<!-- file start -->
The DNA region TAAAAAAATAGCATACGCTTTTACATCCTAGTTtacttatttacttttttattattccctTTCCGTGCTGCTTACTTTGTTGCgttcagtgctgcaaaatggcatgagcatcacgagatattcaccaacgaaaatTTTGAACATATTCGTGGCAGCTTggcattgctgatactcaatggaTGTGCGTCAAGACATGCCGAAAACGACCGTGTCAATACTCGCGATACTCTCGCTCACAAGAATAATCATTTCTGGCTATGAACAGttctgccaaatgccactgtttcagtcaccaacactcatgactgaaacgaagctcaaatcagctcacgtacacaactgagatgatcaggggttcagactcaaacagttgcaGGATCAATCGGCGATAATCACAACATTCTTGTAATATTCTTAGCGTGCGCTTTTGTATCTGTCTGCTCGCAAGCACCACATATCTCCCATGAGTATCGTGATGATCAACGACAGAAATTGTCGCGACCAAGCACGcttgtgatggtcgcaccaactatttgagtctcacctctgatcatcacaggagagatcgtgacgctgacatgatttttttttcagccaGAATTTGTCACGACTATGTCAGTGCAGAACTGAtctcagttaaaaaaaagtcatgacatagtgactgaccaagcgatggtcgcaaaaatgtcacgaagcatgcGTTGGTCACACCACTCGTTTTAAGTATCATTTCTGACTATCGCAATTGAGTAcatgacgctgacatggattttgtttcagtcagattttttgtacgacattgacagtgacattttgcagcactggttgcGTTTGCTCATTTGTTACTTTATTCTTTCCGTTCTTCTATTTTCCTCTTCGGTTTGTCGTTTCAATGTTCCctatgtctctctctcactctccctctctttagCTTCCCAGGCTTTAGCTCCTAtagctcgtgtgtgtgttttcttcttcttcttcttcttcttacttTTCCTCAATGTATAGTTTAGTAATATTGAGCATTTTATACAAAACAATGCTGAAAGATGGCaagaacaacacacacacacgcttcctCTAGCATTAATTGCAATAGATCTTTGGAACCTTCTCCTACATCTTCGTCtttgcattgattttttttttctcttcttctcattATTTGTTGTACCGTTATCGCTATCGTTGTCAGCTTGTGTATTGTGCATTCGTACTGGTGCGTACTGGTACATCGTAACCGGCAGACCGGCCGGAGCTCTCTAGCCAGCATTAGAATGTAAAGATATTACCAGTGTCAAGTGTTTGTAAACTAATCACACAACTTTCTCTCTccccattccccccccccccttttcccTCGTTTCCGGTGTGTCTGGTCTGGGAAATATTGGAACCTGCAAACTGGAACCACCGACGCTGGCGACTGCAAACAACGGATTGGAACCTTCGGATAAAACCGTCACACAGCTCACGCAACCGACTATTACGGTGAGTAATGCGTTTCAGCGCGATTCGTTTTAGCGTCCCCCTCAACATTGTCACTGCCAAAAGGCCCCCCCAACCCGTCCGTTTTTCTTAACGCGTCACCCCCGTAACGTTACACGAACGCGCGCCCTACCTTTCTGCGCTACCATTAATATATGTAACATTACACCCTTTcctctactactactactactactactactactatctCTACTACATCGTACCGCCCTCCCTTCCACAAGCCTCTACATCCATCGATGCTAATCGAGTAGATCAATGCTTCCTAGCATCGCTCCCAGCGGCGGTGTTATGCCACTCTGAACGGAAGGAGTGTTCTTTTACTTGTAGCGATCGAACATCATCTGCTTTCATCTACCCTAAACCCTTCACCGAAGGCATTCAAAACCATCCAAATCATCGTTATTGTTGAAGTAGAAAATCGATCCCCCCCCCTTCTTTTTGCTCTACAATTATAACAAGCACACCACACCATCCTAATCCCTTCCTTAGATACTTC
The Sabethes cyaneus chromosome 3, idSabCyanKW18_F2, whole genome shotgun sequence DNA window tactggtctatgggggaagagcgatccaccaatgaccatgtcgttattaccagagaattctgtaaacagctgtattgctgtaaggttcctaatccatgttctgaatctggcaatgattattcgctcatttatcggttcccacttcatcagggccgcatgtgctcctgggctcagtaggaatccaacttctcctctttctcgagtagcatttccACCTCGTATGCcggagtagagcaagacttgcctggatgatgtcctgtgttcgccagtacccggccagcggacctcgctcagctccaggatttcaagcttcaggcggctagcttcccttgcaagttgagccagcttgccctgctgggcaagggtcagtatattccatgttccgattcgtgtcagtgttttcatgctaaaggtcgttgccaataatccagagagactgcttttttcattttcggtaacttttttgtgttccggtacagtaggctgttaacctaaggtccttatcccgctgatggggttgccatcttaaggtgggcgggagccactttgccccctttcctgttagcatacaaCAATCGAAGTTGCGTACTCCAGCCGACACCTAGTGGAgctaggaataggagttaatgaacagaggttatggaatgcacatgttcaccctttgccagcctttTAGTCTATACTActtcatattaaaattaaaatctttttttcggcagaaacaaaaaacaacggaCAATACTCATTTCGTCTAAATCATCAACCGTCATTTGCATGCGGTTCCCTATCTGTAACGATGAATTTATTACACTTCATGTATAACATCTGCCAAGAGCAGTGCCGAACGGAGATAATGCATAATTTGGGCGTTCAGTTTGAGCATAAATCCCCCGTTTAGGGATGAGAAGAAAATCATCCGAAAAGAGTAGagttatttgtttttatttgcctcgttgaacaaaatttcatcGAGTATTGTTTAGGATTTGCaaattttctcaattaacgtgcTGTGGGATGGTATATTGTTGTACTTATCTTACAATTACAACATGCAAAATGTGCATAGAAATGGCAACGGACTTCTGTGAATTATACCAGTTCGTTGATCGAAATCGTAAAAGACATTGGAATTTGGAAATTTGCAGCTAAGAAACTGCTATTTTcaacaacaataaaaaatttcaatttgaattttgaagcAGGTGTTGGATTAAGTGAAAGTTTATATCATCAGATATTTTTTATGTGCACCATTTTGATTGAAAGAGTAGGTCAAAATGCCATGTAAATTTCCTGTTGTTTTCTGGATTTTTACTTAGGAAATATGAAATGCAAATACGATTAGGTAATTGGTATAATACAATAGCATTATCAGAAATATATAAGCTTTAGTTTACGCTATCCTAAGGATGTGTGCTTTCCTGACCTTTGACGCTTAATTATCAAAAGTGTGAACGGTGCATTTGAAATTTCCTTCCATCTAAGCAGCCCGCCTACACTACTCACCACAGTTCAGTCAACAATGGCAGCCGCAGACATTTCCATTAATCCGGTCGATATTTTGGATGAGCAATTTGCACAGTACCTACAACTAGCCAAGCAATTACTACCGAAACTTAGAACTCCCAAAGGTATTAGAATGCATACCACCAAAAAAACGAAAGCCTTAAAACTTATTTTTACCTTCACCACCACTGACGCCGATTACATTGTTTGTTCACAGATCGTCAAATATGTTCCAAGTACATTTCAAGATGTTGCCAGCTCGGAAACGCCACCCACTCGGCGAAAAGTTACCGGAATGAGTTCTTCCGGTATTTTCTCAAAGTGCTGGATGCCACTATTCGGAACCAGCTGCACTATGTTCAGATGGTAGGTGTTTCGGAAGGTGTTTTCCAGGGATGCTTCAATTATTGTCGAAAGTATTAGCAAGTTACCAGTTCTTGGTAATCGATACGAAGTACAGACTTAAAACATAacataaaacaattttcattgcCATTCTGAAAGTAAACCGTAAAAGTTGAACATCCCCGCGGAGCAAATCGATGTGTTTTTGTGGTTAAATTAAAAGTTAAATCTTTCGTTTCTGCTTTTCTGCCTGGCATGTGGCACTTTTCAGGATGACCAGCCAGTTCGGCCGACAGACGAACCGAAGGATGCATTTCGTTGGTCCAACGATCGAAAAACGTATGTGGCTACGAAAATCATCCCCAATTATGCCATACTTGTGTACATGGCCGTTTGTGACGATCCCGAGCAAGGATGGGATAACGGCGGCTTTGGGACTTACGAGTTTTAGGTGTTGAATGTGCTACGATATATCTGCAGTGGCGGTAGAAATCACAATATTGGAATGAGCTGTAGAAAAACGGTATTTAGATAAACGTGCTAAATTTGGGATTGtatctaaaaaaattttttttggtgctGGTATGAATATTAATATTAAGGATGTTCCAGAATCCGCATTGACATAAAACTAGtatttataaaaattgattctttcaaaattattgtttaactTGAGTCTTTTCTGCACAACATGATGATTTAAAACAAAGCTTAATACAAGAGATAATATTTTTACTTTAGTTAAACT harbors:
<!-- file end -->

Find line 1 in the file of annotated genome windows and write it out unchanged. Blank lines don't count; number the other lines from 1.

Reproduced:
The DNA region TAAAAAAATAGCATACGCTTTTACATCCTAGTTtacttatttacttttttattattccctTTCCGTGCTGCTTACTTTGTTGCgttcagtgctgcaaaatggcatgagcatcacgagatattcaccaacgaaaatTTTGAACATATTCGTGGCAGCTTggcattgctgatactcaatggaTGTGCGTCAAGACATGCCGAAAACGACCGTGTCAATACTCGCGATACTCTCGCTCACAAGAATAATCATTTCTGGCTATGAACAGttctgccaaatgccactgtttcagtcaccaacactcatgactgaaacgaagctcaaatcagctcacgtacacaactgagatgatcaggggttcagactcaaacagttgcaGGATCAATCGGCGATAATCACAACATTCTTGTAATATTCTTAGCGTGCGCTTTTGTATCTGTCTGCTCGCAAGCACCACATATCTCCCATGAGTATCGTGATGATCAACGACAGAAATTGTCGCGACCAAGCACGcttgtgatggtcgcaccaactatttgagtctcacctctgatcatcacaggagagatcgtgacgctgacatgatttttttttcagccaGAATTTGTCACGACTATGTCAGTGCAGAACTGAtctcagttaaaaaaaagtcatgacatagtgactgaccaagcgatggtcgcaaaaatgtcacgaagcatgcGTTGGTCACACCACTCGTTTTAAGTATCATTTCTGACTATCGCAATTGAGTAcatgacgctgacatggattttgtttcagtcagattttttgtacgacattgacagtgacattttgcagcactggttgcGTTTGCTCATTTGTTACTTTATTCTTTCCGTTCTTCTATTTTCCTCTTCGGTTTGTCGTTTCAATGTTCCctatgtctctctctcactctccctctctttagCTTCCCAGGCTTTAGCTCCTAtagctcgtgtgtgtgttttcttcttcttcttcttcttcttacttTTCCTCAATGTATAGTTTAGTAATATTGAGCATTTTATACAAAACAATGCTGAAAGATGGCaagaacaacacacacacacgcttcctCTAGCATTAATTGCAATAGATCTTTGGAACCTTCTCCTACATCTTCGTCtttgcattgattttttttttctcttcttctcattATTTGTTGTACCGTTATCGCTATCGTTGTCAGCTTGTGTATTGTGCATTCGTACTGGTGCGTACTGGTACATCGTAACCGGCAGACCGGCCGGAGCTCTCTAGCCAGCATTAGAATGTAAAGATATTACCAGTGTCAAGTGTTTGTAAACTAATCACACAACTTTCTCTCTccccattccccccccccccttttcccTCGTTTCCGGTGTGTCTGGTCTGGGAAATATTGGAACCTGCAAACTGGAACCACCGACGCTGGCGACTGCAAACAACGGATTGGAACCTTCGGATAAAACCGTCACACAGCTCACGCAACCGACTATTACGGTGAGTAATGCGTTTCAGCGCGATTCGTTTTAGCGTCCCCCTCAACATTGTCACTGCCAAAAGGCCCCCCCAACCCGTCCGTTTTTCTTAACGCGTCACCCCCGTAACGTTACACGAACGCGCGCCCTACCTTTCTGCGCTACCATTAATATATGTAACATTACACCCTTTcctctactactactactactactactactactatctCTACTACATCGTACCGCCCTCCCTTCCACAAGCCTCTACATCCATCGATGCTAATCGAGTAGATCAATGCTTCCTAGCATCGCTCCCAGCGGCGGTGTTATGCCACTCTGAACGGAAGGAGTGTTCTTTTACTTGTAGCGATCGAACATCATCTGCTTTCATCTACCCTAAACCCTTCACCGAAGGCATTCAAAACCATCCAAATCATCGTTATTGTTGAAGTAGAAAATCGATCCCCCCCCCTTCTTTTTGCTCTACAATTATAACAAGCACACCACACCATCCTAATCCCTTCCTTAGATACTTC